Developing nations critical of ‘protectionist’ EU CBAM

18th July 2023

Governments and industry bodies branded the EU CBAM as “protectionist” and “coercive” in their responses to the European Commission’s consultation on its implementation.

There were allegations that CBAM would undermine multilateral cooperation to address climate change and could trigger the dumping of steel with a high emissions footprint into less regulated markets, damaging their emissions-cutting efforts. 

Many critics also suggested CBAM could conflict with the Paris Agreement and breach World Trade Organization (WTO) rules. 

South Africa's Department of Trade, Industry and Competition and the Brazilian government’s Ministry of Foreign Affairs, meanwhile, questioned the impact of the emissions-based import tariff system on developing economies. 

Mahendra Shunmoogam, South Africa’s director of international trade policy, said: “CBAM is more of a protectionist measure than a legitimate climate change response measure. 

“We are of the view that the EU’s CBAM and the draft Implementation Regulations potentially violates the provisions of the World Trade Organization (WTO) on non-discrimination.” 

Shunmoogam said CBAM was coercive in its imposition of climate mitigation policy onto other nations.  

Emissions-cutting ‘burden’ 

He questioned the fairness of competition with stakeholders in more developed nations which have benefitted from subsidies and – in the case of the EU’s existing ETS – free carbon emission credits to help them evolve to meet CBAM’s demands. 

“Unambiguously, the Paris Agreement recognises that developing countries should bear less of a burden in reducing emissions than developed nations, such as those found in the EU,” said Shunmoogam. 

He added: “The EU’s CBAM policy design of using market principles to cut emissions will create a direct impact on South Africa’s disadvantaged communities – exacerbating inequality, poverty and unemployment.” 

The Brazilian government’s Ministry of Foreign Affairs said the EU’s CBAM plans featured an “evident incompatibility with multilateral environmental treaties and the multilateral trading system”, adding: “Green protectionism threatens the viability of the multilateral trading system.” 

The Ministry said that non-EU countries should be afforded a lengthier phasing-in of CBAM reflective of EU industry’s transition to the EU ETS. 

This would avoid “unjustifiable discrimination” against industries in exporting countries, especially those in developing countries, it said. 

The Turkish Steel Producers Association alleged that subjecting Turkey to the terms of CBAM would constitute a violation of the European Customs Union, meanwhile. 

The Union agreement stipulated that no regulations should “impose restrictions that could result in unfair competition”, it said. 

The Association added: “Regarding the possibility of exemption from the CBAM regulation; since free allowances will be phased out for the EU local producers between 2026 and 2035, it is considered that the Turkish steel industry will not have benefited sufficiently from free allowances.  

“If a fair system is to be established for the fight against climate change, the Turkish steel industry, which plans to implement the Emission Trading System (ETS), should be given free allocations of up to 100%, as applied in the first phase of the EU ETS for the producers in the EU member countries.” 

The European Commission’s draft Implementing Regulation document was published last month. It provided an opportunity to gain an initial oversight of the proposed CBAM reporting process.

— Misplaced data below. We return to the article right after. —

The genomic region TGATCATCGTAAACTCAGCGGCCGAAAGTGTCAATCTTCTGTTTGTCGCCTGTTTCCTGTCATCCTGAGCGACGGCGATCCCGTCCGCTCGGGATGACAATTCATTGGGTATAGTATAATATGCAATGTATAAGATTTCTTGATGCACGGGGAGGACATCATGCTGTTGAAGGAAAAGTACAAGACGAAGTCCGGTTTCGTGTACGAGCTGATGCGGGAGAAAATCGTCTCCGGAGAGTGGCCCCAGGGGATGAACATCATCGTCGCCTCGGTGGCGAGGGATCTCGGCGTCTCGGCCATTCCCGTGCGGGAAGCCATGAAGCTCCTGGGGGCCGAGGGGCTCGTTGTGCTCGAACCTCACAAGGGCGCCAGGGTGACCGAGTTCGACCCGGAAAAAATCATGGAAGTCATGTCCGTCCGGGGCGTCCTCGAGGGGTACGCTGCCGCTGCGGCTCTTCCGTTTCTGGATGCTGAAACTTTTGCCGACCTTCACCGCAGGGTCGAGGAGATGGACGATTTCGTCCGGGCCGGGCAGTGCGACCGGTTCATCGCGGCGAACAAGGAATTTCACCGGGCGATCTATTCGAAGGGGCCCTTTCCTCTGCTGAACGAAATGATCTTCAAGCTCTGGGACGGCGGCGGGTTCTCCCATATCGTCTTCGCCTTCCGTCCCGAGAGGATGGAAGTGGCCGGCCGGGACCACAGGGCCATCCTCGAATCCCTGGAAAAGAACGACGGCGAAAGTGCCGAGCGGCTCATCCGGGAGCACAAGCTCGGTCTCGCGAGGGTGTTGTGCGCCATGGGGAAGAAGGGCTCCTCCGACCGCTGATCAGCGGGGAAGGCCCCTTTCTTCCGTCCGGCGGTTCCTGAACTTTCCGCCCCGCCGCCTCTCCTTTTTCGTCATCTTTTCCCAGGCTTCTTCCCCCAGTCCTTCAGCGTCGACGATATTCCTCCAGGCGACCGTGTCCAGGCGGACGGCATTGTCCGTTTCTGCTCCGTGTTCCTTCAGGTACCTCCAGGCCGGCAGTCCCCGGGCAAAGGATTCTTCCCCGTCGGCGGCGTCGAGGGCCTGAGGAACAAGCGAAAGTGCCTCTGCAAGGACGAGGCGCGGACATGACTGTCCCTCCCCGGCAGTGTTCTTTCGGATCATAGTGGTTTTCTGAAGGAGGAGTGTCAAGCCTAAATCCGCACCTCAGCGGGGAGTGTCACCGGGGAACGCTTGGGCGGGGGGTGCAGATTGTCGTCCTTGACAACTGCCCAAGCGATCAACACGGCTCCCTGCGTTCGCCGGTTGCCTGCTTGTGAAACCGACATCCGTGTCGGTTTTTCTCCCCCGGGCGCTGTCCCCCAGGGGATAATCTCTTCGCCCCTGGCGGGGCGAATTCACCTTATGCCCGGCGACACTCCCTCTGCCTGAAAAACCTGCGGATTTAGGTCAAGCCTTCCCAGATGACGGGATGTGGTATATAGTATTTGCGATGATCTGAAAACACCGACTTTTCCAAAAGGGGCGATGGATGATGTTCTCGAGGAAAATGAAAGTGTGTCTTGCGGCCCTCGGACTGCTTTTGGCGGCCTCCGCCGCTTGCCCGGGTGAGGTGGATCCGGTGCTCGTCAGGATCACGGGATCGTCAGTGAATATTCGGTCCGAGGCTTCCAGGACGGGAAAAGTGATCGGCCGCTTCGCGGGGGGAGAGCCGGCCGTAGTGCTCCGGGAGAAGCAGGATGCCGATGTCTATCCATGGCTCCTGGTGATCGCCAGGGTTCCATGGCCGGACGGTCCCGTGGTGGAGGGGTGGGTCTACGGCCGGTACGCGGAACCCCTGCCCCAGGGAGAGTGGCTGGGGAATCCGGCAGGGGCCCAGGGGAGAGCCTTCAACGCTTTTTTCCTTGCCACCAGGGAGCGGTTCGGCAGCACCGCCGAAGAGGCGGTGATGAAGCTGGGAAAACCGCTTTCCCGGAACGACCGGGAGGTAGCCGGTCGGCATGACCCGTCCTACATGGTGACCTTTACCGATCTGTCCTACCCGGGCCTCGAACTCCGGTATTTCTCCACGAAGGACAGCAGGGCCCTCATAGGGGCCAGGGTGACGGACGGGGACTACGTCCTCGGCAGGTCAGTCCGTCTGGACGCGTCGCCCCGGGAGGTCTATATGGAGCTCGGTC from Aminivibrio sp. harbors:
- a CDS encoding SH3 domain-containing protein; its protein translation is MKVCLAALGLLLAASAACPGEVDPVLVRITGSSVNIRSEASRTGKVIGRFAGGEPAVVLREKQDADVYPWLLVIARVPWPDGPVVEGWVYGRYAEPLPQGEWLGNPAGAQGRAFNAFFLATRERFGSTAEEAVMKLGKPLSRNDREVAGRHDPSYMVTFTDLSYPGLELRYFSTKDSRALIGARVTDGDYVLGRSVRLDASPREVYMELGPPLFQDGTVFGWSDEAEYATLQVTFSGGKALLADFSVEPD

MEPS International published a Q&A article designed to clarify detail of the timescale and reporting mechanisms proposed by the EU for the rollout of CBAM. 

Implementation gets underway in quarter four of 2023, with an obligation to report the embedded carbon emissions of imported steel products from October 1. 

Many respondents to the EU’s consultation suggested that a need for clarification or negotiation was still required to ensure the system did not unduly burden exporting businesses across the globe. 

Avoiding ‘punitive’ requirements 

South Korea’s Hyundai Steel Group encouraged the European Commission to ensure the reporting obligations imposed on exporting producers during the transitional CBAM phase did not contrast the “limited administrative burden” on the EU steel producers and the “extensive financial support given by the EU and its member states to the EU steel producers”. 

The group also asserted that tariffs and fines should be aligned across markets. It said: “Reporting requirements should not be punitive for companies such as Hyundai Steel that are already subject to the Korean ETS compliance requirements and costs in the Republic of Korea and pay a significant carbon price.” 

Brazil’s National Confederation of Industry called for the European Commission to expand on CBAM proposals related to: the comparability of embedded emissions; the calculation of CBAM-covered products and EU-like products; the comparability of administrative burden and compliance costs between CBAM-covered products and EU-like products; and the comparability of carbon costs incurred under CBAM and EU ETS. 

It also said the implementing regulation should recognise the contribution that international standards, guidelines, and recommendations can make to the calculation of embedded emissions.  

“The EU should accept as equivalent all relevant international standards for calculating embedded emissions”, it said. 

The full feedback from the ‘EU Green Deal – reporting obligations during the transitional period of the carbon border adjustment mechanism’ consultation can be found on the European Commission’s website. 

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